NAFO has also decided to continue working towards the improvement of the data base for stock assessments, the development and review of risk based management strategies, and the implementation of an ecosystem approach to fisheries management. In regard to control and compliance, NAFO adopted measures based on EU proposals that will favour transparency in fishing activities.
Important progress has also been achieved as regards the information exchange between Canadian authorities and the NAFO Secretariat to ensure smooth co-existence between hydrocarbon and fishing activities, notably in view of the increasing oil and gas exploratory activities in the NAFO Regulatory Area.
However, despite overwhelming support by many Contracting Parties there was no progress in the attempt to align NAFO port inspection rules with the FAO Port State Measures Agreement, a crucial tool in fighting IUU fishing.
The EU has also presented a proposal to update the existing shark management rules in line with the EU ban on shark finning. Whereas only few sharks are caught in the NAFO area, the EU continuously supports initiatives across Regional Fisheries Management Organisations to end this practice worldwide. The proposal was supported by many delegations, including the US; however NAFO did not manage to adopt the fins-naturally-attached policy this year.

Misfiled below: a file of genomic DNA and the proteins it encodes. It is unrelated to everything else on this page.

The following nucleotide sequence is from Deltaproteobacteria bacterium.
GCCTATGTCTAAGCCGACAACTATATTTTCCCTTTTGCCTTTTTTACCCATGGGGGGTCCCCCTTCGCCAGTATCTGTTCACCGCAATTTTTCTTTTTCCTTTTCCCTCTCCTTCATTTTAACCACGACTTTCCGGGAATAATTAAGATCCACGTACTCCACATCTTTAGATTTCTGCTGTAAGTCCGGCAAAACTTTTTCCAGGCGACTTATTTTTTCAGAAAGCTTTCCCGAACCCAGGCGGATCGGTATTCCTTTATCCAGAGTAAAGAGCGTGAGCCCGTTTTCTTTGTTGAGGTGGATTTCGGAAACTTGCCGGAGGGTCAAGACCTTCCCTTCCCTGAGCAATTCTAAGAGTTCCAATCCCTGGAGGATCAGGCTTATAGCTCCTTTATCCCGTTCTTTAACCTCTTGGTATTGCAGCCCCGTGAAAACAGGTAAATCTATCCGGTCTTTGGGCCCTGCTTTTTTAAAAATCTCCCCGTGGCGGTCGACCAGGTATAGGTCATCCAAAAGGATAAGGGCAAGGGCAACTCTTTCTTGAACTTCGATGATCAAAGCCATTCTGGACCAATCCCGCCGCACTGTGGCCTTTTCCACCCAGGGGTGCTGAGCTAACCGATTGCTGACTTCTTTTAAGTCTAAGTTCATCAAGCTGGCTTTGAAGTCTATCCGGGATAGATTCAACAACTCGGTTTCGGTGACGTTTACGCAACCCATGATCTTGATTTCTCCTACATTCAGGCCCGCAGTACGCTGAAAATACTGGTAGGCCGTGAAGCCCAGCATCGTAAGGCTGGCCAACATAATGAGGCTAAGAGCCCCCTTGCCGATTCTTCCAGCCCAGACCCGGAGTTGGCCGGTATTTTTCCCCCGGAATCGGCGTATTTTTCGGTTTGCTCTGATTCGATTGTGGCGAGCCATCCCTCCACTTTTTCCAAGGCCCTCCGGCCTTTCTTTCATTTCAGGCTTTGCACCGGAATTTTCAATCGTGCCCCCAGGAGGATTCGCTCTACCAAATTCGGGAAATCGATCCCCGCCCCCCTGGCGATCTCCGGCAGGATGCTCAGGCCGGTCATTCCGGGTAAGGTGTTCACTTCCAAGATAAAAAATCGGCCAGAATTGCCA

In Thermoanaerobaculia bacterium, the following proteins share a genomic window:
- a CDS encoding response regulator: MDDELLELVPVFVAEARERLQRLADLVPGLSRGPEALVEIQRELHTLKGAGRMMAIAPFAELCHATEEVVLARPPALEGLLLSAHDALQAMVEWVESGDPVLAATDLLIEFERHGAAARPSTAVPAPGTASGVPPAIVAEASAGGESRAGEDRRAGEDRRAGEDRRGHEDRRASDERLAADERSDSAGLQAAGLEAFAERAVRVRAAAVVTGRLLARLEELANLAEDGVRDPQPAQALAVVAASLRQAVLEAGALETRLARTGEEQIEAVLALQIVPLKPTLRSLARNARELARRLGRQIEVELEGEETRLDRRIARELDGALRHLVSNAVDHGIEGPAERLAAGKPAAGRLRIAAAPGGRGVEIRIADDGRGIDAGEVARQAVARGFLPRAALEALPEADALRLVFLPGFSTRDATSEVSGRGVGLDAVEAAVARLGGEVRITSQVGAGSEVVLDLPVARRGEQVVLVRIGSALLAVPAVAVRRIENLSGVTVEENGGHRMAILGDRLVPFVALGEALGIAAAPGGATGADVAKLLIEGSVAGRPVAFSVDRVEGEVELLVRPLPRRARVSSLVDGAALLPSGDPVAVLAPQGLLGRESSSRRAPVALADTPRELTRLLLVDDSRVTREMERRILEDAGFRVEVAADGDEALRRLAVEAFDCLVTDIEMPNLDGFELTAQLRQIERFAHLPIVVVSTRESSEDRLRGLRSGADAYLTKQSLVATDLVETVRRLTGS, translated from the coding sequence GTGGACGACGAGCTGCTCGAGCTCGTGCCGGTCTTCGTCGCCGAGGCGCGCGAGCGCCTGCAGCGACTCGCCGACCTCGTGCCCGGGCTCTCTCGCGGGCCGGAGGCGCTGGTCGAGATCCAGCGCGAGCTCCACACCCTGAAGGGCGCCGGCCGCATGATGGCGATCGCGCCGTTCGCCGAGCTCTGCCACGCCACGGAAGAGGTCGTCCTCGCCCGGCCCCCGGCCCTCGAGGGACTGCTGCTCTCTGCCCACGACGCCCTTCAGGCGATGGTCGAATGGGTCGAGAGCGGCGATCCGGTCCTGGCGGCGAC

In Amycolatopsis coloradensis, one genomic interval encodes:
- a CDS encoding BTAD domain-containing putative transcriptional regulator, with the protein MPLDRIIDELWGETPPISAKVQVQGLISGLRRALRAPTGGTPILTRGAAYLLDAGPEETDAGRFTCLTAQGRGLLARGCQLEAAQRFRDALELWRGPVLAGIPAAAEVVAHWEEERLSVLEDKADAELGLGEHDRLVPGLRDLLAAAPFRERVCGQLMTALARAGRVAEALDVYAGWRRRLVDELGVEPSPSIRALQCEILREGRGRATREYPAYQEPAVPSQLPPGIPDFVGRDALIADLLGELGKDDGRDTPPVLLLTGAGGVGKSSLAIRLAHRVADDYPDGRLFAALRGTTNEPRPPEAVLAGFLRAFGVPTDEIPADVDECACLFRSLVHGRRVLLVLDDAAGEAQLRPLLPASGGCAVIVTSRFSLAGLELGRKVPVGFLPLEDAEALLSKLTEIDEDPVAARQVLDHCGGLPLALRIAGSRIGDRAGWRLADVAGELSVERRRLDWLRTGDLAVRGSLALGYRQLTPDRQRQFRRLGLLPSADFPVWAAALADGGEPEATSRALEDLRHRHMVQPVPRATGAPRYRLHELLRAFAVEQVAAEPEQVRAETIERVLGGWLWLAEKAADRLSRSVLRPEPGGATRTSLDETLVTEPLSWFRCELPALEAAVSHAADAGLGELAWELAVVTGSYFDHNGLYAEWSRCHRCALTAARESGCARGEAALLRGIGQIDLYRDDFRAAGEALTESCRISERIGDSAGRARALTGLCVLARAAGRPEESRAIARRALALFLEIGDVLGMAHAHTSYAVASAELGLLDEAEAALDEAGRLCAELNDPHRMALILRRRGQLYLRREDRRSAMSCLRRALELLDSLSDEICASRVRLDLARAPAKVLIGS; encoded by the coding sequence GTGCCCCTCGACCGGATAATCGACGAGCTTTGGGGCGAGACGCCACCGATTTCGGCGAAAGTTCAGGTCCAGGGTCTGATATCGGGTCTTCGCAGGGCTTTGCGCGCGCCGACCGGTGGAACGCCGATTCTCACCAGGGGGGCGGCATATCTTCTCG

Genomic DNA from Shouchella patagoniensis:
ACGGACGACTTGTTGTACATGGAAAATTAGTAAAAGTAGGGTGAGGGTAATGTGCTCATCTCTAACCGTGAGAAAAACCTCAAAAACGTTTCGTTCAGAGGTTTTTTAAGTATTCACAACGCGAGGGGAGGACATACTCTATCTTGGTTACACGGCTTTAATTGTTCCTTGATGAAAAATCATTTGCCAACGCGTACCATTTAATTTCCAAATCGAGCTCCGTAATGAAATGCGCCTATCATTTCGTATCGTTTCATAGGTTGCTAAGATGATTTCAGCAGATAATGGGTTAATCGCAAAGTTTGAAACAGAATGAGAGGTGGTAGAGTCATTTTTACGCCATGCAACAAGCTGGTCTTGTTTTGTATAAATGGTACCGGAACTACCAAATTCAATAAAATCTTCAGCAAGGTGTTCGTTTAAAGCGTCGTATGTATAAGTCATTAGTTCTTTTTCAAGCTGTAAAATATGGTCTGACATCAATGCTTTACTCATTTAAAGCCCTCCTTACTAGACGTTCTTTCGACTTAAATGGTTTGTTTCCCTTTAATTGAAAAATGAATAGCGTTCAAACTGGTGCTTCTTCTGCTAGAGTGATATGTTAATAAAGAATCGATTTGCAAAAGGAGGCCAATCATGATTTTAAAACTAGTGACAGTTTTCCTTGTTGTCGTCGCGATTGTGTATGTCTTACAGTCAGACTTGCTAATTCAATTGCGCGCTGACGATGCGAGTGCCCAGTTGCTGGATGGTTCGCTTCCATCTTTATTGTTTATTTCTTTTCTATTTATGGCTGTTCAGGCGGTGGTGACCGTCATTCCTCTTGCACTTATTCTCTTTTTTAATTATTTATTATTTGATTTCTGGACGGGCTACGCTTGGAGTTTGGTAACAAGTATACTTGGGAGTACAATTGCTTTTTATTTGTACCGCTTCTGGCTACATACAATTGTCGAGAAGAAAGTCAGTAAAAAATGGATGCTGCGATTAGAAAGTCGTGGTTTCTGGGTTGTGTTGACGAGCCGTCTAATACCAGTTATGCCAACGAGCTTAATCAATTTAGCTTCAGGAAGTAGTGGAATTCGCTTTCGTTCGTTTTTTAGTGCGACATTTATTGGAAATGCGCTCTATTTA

The 38th NAFO Annual Meeting will be held in Varadero, Cuba, from 19 –23 September 2016.
NAFO is an intergovernmental fisheries science and management body which seeks to contribute to the rational management and conservation of the fishery resources of its Convention Area.
Currently NAFO has 12 Members from North America, Europe, Asia and the Caribbean, including the EU, France (with respect to St. Pierre et Miquelon), Denmark (with respect to the Faroe Islands and Greenland), the USA, and Canada.
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